4 (b)Please give the names of institutions that use the classification for non-statistical purposes (as opposed to statistical purposes in question 4(a)). Also indicate the kind of use (e.g. tax offices, social security, customs, enterprise register, employment services, work permits etc.)As stated in Question 13, NAICS is used throughout Statistics Canada for the variety of statistics and surveys requiring industrial activity classification (e.g. Census, employment surveys, enterprise and establishment surveys, household surveys and the System of National Accounts). The level of detail varies. The Census and other household surveys generally code to the 4-digit Industry Group level. Other surveys with specific subject matter content will code to the most detailed National Industry level.
4 (c)Please indicate if alternative classifications are used by other institutions of the economy. Are these classifications available and useful for the Statistical Office?The publication level varies with the survey. The Census publishes at the 4-digit Industry Group level. This is also true for Statistics Canada’s major establishment survey - the Survey of Employment, Payrolls and Hours. The major employment survey (the Labour Force Survey) publishes with aggregated sector information. However, custom tabulations at a more detailed level are available. Other subject matter specific surveys may publish at the detailed level.
 
Implementation / revision status
5 (a)Please state the date of the official adoption of the classification. If not yet adopted, please indicate the current state (e.g. in development, sent for approval, in printing, ready to be distributed etc.)English and French
5 (b)Please state the date of use of the classification for individual statistical programmes.Yes
5 (c)Are there existing plans for revision or update of the current classification?Yes
5 (d)Name of former (previous) national classification (full name in both national tongue and in English with acronyms in brackets, should be given)Yes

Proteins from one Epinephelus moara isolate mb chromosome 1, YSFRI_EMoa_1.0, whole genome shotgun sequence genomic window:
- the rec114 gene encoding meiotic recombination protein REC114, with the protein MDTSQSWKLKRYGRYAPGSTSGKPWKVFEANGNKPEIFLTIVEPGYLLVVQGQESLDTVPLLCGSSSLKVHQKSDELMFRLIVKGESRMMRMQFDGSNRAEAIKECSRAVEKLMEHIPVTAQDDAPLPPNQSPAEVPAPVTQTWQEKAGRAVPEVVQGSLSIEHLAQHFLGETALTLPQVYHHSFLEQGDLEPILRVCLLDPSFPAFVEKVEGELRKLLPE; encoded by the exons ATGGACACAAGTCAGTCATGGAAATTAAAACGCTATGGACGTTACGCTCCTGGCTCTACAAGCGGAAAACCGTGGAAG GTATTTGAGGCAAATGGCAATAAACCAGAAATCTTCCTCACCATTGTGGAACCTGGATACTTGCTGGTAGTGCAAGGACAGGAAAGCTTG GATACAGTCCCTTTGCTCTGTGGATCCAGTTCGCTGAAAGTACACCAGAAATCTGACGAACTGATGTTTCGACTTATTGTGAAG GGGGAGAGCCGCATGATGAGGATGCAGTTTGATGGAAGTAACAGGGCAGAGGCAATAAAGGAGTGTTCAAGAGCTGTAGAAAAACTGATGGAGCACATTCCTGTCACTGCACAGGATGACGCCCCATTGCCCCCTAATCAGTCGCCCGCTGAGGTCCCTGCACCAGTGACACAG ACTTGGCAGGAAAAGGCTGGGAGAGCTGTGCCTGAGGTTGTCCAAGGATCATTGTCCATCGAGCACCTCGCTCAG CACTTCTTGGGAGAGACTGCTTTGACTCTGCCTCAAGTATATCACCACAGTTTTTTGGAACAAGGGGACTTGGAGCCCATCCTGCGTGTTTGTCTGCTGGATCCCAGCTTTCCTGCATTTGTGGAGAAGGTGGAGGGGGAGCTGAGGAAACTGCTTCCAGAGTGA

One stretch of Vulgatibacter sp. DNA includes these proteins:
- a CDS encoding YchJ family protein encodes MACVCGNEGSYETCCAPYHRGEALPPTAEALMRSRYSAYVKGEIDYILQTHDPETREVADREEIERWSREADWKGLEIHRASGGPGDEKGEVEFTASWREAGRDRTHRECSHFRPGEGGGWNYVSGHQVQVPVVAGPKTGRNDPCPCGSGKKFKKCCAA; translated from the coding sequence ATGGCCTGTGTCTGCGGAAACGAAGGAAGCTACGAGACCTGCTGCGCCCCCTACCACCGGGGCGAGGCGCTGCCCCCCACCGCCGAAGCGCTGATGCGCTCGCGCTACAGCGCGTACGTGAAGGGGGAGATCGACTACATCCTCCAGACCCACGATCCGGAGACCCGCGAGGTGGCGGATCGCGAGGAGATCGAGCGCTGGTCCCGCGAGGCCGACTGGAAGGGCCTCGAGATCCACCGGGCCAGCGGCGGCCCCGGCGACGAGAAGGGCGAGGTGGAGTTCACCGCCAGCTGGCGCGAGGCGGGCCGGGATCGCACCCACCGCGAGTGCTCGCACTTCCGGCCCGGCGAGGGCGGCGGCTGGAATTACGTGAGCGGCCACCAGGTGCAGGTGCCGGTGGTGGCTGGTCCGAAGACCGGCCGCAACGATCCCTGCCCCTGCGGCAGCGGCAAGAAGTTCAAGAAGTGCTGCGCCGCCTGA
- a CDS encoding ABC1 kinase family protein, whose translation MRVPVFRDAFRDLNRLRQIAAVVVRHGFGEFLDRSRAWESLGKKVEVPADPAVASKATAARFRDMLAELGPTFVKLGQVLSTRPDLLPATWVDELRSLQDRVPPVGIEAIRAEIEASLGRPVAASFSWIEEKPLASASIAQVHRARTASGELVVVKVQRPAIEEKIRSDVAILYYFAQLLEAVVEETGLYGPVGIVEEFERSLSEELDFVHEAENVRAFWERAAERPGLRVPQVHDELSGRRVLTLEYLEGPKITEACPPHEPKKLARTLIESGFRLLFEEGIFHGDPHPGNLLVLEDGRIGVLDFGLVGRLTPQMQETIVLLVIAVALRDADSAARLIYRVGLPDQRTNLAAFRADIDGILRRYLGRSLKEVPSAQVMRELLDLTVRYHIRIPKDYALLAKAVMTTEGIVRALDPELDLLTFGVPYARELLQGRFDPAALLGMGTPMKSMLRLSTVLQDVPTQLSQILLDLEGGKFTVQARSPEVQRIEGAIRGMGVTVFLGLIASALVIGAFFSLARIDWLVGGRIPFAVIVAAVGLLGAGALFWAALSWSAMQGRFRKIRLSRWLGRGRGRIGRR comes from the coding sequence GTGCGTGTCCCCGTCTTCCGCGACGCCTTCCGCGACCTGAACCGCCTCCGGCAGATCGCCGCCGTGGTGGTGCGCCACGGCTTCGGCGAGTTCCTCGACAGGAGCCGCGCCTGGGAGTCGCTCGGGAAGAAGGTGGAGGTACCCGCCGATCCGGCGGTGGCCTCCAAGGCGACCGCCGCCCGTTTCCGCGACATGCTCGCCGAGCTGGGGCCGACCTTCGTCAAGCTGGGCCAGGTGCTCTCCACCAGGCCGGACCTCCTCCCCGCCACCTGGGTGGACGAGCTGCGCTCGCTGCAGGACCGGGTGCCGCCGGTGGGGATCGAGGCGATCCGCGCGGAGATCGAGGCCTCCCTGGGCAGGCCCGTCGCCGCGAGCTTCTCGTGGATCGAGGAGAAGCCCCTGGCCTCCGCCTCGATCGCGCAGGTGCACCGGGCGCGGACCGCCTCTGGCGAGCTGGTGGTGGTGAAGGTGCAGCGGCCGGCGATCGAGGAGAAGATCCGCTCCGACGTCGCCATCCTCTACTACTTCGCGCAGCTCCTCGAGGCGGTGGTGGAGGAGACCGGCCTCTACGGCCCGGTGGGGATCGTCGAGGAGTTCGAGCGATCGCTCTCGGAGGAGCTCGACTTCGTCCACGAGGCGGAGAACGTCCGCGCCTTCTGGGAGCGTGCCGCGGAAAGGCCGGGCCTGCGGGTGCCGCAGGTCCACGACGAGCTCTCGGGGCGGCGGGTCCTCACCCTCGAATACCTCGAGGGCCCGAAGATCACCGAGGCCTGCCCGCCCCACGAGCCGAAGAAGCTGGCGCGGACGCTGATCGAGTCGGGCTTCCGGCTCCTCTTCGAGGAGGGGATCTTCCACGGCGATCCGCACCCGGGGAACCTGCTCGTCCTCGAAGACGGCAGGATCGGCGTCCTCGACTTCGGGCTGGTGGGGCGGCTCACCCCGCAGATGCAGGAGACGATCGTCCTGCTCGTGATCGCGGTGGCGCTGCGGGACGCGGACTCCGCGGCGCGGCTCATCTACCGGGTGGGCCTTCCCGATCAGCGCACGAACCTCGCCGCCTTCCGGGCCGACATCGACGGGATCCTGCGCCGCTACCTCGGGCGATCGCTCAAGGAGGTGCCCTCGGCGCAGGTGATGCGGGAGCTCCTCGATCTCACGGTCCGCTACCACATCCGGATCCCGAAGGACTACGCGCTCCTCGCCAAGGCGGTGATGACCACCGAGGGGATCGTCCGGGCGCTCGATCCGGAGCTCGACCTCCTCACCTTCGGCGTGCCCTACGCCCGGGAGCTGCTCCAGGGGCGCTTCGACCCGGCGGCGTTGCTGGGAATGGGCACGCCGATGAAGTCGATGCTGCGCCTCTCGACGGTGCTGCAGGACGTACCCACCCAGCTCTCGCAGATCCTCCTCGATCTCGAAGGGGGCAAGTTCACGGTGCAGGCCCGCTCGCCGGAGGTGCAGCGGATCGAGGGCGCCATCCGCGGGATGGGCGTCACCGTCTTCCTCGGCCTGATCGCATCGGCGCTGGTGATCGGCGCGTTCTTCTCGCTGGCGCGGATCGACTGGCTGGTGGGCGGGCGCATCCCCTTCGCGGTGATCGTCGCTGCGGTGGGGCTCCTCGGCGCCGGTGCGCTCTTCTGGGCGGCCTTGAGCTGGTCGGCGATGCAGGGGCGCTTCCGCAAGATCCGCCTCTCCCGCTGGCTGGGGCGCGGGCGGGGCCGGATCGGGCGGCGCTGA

5 (e)Please describe the link of the former classification to international classificationsSince the creation of the classification required three-party agreement there was significant give and take, as well as reconciliation of conflicting opinions. This could be classed as a problem or marked as an asset of the final classification.
5 (f)Please describe the structure of the former classification and indicate the number of items at each level of the classification. (similar to question 2(a))Statistics Canada is currently in the process of investigating convergence with ISIC through international organizations. No additional assistance is required.
5 (g)Do conversion tables exist between the former and current classification?NAICS is currently being used or is proposed for use throughout Canada in a number of non-statistical applications. Some examples are a) Revenue Canada files: b) Employment and Immigration information and reports, c) centralized Register of Businesses at Statistics Canada.
5 (h)When was the former classification implemented?Other than previous classifications and the current or past International and National classifications (e.g. NAICS US, NAICS Mexico, ISIC Rev2), alternative classifications are not used significantly in Canada
5 (i)Are statistical data still collected or published according to the former classification? Please indicate if this statistical data is collected or published by the Statistical Office or elsewhere.Conversion tables are available for related national and international classifications (e.g. NAICS US, ISIC REV 2), but not alternative classifications.
 
Supporting documents
6 (a)Have national explanatory notes and/or guidelines been elaborated?1980 Standard Industrial Classification (1980 SIC)
Classification Type des Industries 1980 (CTI 1980)
6 (b)Do correspondence tables exist between the national and the international classifications (if applicable)?Yes
6 (c)Are correspondence tables between alternative and current classification available (if applicable)?The 1980 SIC was structured into 18 Divisions, 76 Major Groups, 318 Industry Groups and 860 Industry Classes.
6 (d)Does a national coding index exist?There are 860 Industry Classes
6 (e)Is the classification available in electronic form? If yes, in which formats is it available?(e.g. PDF, TXT, Excel, XML)Yes
6 (f)Are the correspondence tables or indexes available in electronic form?The Standard Industrial Classification was most recently updated in 1980.
 
Contact information
7 (a)Name of institution / office responsible for the development and maintenance of the classificationA decreasing number of Statistics Canada surveys produce data under both the 1980 SIC and NAICS. This is currently true for the 2001 Census. However, this will be the final Census year in which data are classified to the 1980 SIC.

Source: UN questionnaire,